Teenagers are deserting Facebook. We find out why
Can Facebook get over its pet peeve? This question has become all the more important as recent data show first evidence that teens are abandoning the social media giant in dramatic numbers.
Analysis of Facebook’s company reports has unearthed the first evidence that younger users are leaving the social network, with up to 10 million 13-17 year-olds deserting the platform between January and April 2018.
According to WARC, the global marketing intelligence service, the age group accounted for approximately 170m users last month, though this was down 6.5% from the level seen in January – the first recorded decline according to Hootsuite, which has been monitoring patterns since 2011.
The fall in teenage users was more than offset by growth among older users. Facebook added 17 million users aged 45 and above over the three months to April 2018, with three million of these aged 65 and over.
The median age of Facebook’s active user base is still below 30, but is rising.
“In its function as a pull medium, search has done more than replace classified – it is steadily eating into the share of advertising expenditure going to display. Emerging formats such as mobile voice and image look likely to continue this trend. This may be a sign that brands are shifting budget; though it more likely reflects a multitude of SME advertisers who have started spending due to the accessibility of the format,” says James McDonald, Data Editor, WARC.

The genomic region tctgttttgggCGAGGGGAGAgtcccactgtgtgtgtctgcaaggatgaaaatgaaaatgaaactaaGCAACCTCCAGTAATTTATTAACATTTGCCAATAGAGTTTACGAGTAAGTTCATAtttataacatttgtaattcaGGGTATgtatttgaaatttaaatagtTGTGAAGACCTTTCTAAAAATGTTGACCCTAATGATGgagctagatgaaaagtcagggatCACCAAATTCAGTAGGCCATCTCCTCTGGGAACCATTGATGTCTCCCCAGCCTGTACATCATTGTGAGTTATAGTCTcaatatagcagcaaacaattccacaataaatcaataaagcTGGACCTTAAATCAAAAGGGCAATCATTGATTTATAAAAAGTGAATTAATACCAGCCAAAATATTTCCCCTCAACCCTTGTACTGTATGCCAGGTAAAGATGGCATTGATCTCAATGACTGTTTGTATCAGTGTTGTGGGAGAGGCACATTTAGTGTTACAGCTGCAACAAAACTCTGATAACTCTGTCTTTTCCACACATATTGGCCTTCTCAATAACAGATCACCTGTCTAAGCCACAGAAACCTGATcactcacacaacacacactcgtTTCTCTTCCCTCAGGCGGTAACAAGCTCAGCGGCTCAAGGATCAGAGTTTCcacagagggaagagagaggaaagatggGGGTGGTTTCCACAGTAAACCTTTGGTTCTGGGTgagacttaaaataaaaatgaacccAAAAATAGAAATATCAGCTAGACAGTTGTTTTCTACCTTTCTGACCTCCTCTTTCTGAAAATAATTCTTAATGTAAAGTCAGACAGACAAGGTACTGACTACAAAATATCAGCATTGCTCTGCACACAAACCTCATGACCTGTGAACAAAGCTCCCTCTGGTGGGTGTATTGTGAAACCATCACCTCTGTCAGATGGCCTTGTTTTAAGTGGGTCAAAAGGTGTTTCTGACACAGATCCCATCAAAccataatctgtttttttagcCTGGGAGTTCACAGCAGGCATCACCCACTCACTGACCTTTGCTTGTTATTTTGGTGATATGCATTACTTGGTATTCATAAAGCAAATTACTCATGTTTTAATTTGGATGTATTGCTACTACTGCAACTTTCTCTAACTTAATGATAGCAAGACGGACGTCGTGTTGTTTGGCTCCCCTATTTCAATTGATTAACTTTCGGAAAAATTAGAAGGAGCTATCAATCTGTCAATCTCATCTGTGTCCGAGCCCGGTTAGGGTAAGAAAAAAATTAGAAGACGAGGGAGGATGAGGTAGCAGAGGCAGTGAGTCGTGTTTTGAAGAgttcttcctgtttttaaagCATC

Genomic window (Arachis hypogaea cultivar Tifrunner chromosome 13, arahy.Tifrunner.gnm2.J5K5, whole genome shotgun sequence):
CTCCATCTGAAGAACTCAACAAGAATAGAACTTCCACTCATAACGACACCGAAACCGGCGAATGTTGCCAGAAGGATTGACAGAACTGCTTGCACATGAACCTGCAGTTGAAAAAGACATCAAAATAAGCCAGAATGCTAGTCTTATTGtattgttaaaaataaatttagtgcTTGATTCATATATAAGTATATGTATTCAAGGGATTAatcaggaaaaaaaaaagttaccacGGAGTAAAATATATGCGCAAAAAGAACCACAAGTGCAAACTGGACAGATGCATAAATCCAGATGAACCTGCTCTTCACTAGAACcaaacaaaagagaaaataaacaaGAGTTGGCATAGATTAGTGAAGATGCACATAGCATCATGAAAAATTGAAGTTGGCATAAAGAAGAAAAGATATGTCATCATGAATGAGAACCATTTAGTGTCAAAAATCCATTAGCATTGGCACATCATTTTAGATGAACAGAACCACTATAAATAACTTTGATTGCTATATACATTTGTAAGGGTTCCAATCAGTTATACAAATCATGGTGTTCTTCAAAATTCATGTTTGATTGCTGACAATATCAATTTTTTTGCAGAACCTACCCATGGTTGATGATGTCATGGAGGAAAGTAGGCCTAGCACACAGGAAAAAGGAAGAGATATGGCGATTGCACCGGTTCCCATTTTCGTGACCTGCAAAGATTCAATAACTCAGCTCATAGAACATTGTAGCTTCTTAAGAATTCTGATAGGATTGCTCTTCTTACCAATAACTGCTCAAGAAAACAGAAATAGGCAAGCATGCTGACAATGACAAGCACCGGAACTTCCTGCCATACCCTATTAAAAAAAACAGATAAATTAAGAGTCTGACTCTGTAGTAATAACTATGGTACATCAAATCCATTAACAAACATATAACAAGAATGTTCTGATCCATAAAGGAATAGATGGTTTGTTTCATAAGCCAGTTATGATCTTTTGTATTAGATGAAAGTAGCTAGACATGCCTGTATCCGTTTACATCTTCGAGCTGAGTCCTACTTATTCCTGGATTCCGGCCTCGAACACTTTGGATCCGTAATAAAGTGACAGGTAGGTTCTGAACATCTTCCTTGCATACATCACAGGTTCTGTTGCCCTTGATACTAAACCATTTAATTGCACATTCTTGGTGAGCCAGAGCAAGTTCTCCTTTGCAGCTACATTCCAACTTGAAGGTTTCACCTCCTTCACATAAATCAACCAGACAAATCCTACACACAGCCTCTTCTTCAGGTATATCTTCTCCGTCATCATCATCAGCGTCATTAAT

Data further show that the vast majority of Facebook’s 2.2bn users are within the 25-34 year-old bracket, 670m (30%) in April. Within the 18-24 year-old age group, user growth among males was flat, though female users rose 4.0% from the previous quarter to 260m.
Growth was recorded among all other age groups and genders aside from females aged between 35- 44, where numbers were flat.
Overall, Facebook’s net user growth was 3.2%, or 69 million users, over the three months to April.
Another latest research by Pew Research Center survey finds out that YouTube, Instagram and Snapchat are the most popular online platforms among teens.
“The social media landscape in which teens reside looks markedly different than it did as recently as three years ago,” the survey findings say.